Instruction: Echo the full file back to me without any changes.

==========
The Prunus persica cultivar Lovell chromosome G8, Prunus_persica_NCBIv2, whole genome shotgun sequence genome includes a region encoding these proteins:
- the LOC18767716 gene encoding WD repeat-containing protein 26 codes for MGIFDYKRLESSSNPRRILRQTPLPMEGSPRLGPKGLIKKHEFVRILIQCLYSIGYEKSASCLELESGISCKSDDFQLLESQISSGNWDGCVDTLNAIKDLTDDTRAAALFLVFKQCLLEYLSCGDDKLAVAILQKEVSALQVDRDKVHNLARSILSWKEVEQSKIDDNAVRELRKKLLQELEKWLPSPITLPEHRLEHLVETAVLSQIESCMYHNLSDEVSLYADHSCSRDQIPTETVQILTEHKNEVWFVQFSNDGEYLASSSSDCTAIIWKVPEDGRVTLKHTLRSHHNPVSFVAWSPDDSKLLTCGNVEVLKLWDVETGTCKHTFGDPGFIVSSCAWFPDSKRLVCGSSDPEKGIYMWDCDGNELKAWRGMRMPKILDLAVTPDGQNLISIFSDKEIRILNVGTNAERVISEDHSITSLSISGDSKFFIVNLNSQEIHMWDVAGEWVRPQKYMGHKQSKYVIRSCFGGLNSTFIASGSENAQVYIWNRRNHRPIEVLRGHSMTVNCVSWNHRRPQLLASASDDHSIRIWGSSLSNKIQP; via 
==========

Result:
The Prunus persica cultivar Lovell chromosome G8, Prunus_persica_NCBIv2, whole genome shotgun sequence genome includes a region encoding these proteins:
- the LOC18767716 gene encoding WD repeat-containing protein 26 codes for MGIFDYKRLESSSNPRRILRQTPLPMEGSPRLGPKGLIKKHEFVRILIQCLYSIGYEKSASCLELESGISCKSDDFQLLESQISSGNWDGCVDTLNAIKDLTDDTRAAALFLVFKQCLLEYLSCGDDKLAVAILQKEVSALQVDRDKVHNLARSILSWKEVEQSKIDDNAVRELRKKLLQELEKWLPSPITLPEHRLEHLVETAVLSQIESCMYHNLSDEVSLYADHSCSRDQIPTETVQILTEHKNEVWFVQFSNDGEYLASSSSDCTAIIWKVPEDGRVTLKHTLRSHHNPVSFVAWSPDDSKLLTCGNVEVLKLWDVETGTCKHTFGDPGFIVSSCAWFPDSKRLVCGSSDPEKGIYMWDCDGNELKAWRGMRMPKILDLAVTPDGQNLISIFSDKEIRILNVGTNAERVISEDHSITSLSISGDSKFFIVNLNSQEIHMWDVAGEWVRPQKYMGHKQSKYVIRSCFGGLNSTFIASGSENAQVYIWNRRNHRPIEVLRGHSMTVNCVSWNHRRPQLLASASDDHSIRIWGSSLSNKIQP; via 